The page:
Today, developer Byuu released an alpha build of my favorite SNES emulator bsnes, that includes a latency-reducing “runahead mode“: https://cirrus-ci.com/github/byuu/bsnes/master
I realize it’s still an alpha build, but I really wanted to see what the performance was like, so I broke out the high-speed camera and ran some lag tests!
Please keep in mind that this is just a quick test and not an in-depth overview. I just wanted to get a basic idea of how bsnes has been running these days, as I haven’t done any formal testing with it in a long time.
To start out, I connected original SNES hardware through the OSSC, into my computer monitor which I’d previously measured with the Time Sleuth and found that it only had a few milliseconds lag. I then loaded Super Metroid and used my LED-modded controller to measure the average time it takes for Samus to shoot, after the button was pressed:
Now, please keep in mind that this isn’t a perfect way to measure, as it can always be off by about one frame. I’ll have a much more detailed post on lag soon, but in short, if the button command is read before the frame starts to be drawn, then you can see readings of around 16 milliseconds faster than if it was read after the frame has already started drawing. There’s also the fact that Samus’ gun isn’t locked to always shoot exactly the same way and if you press the button rapidly, you can see it fire at a different pace.
So, once again, not a perfect measurement, but a decent real-world test to see how things compare.
It looks like our baseline measurements above ranged between 57 and 83 milliseconds; 3-5 frames. That’s just about what I expected and a decent general number to start from. So now let’s move on to measure bsnes on my desktop PC with a USB controller that also has an LED installed. I’ll start with runahead turned off, to get a baseline reading there:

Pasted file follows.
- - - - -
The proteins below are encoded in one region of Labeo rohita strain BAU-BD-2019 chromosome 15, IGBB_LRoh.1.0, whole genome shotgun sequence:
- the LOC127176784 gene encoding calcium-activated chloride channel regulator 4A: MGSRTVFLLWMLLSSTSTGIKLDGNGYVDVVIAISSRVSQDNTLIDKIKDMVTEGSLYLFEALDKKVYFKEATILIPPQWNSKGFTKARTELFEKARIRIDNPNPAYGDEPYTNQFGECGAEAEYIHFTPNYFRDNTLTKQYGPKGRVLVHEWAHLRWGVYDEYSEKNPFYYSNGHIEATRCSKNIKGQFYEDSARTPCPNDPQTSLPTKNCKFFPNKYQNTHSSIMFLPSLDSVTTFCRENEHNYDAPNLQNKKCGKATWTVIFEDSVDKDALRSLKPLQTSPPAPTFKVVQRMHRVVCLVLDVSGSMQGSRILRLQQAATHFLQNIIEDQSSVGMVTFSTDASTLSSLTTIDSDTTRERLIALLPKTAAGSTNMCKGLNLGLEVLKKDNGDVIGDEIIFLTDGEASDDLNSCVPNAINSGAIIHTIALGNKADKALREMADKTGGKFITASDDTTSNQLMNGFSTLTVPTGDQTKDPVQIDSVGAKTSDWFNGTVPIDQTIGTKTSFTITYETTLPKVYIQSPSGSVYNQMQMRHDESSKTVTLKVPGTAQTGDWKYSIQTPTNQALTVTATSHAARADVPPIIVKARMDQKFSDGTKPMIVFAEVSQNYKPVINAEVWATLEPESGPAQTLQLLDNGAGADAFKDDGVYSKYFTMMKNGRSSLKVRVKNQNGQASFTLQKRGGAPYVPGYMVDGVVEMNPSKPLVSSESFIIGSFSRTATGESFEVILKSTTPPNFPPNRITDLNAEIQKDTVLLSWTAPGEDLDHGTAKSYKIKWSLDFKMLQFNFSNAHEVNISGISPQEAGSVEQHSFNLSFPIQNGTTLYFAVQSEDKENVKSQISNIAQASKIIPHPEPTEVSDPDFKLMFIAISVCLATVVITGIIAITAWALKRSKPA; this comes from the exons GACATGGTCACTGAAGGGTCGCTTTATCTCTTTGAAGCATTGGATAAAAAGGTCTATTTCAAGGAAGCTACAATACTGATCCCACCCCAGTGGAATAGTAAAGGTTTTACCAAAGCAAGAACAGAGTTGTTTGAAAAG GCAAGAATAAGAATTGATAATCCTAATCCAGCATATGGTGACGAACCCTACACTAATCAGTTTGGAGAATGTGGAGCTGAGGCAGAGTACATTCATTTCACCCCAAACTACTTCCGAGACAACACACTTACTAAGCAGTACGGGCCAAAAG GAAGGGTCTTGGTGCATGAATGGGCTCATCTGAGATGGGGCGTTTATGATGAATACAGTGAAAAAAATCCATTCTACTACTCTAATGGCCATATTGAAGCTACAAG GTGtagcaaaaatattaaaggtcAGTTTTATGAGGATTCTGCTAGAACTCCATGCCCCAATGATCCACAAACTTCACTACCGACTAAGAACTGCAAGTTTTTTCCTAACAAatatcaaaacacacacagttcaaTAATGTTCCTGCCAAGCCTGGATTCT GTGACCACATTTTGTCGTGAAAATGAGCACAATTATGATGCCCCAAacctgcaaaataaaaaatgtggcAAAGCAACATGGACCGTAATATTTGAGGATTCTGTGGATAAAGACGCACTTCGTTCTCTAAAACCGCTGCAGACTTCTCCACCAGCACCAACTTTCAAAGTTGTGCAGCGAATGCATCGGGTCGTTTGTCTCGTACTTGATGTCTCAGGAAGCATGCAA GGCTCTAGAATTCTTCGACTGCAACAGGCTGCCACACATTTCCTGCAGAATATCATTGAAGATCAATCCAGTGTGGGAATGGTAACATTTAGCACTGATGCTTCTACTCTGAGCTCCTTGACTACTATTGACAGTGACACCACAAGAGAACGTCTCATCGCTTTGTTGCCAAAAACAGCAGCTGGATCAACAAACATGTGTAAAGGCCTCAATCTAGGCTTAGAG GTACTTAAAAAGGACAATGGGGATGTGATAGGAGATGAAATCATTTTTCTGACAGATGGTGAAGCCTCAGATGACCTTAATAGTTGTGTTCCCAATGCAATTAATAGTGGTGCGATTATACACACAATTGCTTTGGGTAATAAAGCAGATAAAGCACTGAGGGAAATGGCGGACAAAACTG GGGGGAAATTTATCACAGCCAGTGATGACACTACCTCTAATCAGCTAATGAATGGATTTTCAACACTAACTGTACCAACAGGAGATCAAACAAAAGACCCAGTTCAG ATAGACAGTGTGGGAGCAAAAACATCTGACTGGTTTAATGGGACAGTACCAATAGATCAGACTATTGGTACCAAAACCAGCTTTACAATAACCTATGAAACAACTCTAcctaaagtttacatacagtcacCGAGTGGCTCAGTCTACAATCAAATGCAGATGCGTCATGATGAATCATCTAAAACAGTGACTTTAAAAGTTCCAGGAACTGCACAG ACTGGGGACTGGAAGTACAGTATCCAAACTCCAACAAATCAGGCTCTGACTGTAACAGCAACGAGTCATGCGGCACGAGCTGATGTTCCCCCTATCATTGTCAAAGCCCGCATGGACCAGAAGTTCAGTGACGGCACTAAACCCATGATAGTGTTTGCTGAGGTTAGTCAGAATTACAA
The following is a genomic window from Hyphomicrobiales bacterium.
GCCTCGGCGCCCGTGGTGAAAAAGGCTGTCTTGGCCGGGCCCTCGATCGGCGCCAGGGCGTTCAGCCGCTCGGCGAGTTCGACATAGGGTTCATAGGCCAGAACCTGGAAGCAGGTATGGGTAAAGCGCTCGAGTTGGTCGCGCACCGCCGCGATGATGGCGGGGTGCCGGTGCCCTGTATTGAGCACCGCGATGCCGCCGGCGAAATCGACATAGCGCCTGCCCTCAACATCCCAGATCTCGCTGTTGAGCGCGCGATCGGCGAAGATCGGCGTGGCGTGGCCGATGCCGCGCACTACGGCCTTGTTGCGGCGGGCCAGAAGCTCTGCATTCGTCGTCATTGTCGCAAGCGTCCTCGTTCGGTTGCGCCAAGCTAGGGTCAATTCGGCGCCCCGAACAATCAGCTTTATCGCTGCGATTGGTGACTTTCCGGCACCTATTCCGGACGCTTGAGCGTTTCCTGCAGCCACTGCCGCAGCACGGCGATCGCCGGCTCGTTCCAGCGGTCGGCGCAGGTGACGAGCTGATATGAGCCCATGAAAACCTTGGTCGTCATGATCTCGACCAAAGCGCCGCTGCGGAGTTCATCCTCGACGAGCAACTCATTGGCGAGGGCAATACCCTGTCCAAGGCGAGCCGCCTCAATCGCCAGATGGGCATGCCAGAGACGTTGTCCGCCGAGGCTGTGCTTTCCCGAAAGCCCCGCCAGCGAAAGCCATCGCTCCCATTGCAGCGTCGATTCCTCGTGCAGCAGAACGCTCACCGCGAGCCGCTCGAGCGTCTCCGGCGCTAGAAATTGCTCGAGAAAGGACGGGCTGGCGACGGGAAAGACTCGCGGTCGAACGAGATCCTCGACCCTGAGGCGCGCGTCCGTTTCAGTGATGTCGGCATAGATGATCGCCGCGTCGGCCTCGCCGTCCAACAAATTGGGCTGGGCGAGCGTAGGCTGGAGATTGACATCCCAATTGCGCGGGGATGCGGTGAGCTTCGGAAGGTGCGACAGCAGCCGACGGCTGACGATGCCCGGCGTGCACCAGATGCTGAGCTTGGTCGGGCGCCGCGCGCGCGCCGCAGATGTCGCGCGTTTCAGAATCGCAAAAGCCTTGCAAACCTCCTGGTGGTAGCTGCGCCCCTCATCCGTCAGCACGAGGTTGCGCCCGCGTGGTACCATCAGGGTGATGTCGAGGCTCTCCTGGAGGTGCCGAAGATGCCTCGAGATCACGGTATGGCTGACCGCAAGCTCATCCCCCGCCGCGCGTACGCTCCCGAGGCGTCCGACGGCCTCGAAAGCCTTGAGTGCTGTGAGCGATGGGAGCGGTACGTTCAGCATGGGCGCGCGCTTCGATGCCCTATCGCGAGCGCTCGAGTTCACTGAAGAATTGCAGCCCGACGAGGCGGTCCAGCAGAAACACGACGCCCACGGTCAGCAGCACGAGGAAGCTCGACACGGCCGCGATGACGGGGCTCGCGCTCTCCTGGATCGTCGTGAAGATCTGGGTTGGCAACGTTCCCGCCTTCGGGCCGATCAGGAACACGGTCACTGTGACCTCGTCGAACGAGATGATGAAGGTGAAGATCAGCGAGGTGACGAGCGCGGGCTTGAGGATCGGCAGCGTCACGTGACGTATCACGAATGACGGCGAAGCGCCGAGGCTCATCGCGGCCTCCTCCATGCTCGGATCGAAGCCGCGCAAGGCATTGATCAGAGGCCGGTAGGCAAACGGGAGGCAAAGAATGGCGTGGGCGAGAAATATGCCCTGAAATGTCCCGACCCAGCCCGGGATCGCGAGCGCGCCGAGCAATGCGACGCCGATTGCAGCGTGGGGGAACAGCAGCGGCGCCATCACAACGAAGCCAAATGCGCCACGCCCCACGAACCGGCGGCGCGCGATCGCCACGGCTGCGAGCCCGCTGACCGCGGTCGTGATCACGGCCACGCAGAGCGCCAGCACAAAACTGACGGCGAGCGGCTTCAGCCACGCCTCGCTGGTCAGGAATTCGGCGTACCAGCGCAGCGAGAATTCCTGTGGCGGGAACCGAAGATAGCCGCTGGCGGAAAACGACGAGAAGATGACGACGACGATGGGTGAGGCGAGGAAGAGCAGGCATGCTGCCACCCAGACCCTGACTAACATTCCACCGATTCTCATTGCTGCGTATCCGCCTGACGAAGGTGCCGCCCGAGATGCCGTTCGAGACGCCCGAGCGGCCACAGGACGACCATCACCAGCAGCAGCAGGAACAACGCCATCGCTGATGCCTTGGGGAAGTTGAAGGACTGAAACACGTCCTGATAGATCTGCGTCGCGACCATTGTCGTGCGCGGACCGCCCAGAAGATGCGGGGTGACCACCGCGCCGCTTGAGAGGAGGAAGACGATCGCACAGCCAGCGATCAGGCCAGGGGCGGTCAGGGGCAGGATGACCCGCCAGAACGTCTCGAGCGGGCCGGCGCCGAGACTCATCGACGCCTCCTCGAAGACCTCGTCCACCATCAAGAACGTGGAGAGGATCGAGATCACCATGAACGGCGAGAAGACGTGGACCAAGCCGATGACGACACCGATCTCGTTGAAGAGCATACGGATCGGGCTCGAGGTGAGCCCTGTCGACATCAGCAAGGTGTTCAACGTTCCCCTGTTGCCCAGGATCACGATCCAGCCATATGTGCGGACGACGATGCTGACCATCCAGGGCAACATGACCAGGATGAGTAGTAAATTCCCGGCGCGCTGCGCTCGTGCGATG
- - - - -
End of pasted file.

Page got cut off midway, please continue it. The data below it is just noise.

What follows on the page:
Here we’re showing latency between 66 and 113 milliseconds, or 3-7 frames of latency; About two frames more than an original console. That’s not bad at all, although the wider gap between the varying delay might be noticeable to some people. Now let’s check out my desktop PC with runahead mode set to one frame:
This time we range between 57 and 116 milliseconds – no difference from when it was off. I think the issue is my PC just isn’t fast enough to process the runahead mode. My desktop PC has an older 2nd generation i7 processor with a GeFore GTX 1070 graphics card and 16GB of RAM. My laptop has a much newer 8th generation i7 processor, with 32GB of RAM and a GeForce RTX 2070 graphics card…and supposedly a low-lag screen. Now I’ll give that a try:
After measuring, the laptop has a baseline reading of between 48 and 85 milliseconds, which is about the same as original hardware. Please keep in mind that this is a section of the game with nothing else on the screen but Samus and no new data is scrolling by – The only “processing” is Samus shooting. Still, that’s really impressive for software emulation and we haven’t even turned on runahead mode yet!
Now with runahead mode on, it looks like we’re getting between 37 and 74 milliseconds – between 2 and 5 frames. That’s pretty impressive, as it shows that it’s technically possible to sometimes have a reaction that’s faster than the original console.
Please don’t take this out of context and think emulation is “faster” than original hardware!
This is a controlled test in one basic part of the game. I imagine if I chose a part of the game like a boss fight with tons of information on the screen that it wouldn’t perform as well. It does demonstrate that runahead is working though and shows some potential for people with really fast computers.
Lastly, I tried raising the runahead to four frames and it didn’t make much of a difference:
I didn’t expect it to though, as this wasn’t a high latency game to begin with and there’s only so much you can skip ahead. For your use, I’d recommend sticking to one or two frames and seeing how it performs.
Now, I just want to make sure I’m 100% clear that I’m using a really fast laptop and most people shouldn’t expect this performance. In fact, most slower PC’s won’t run bsnes at all and I bet even with this laptop, results will be much different during a processor-intensive part of the game. This is still a great sign that emulation latency is getting so low, that someday we won’t need top of the line equipment to get this performance from it. While this feature is still in alpha stage, I highly recommend giving it a try and seeing if your computer can handle it.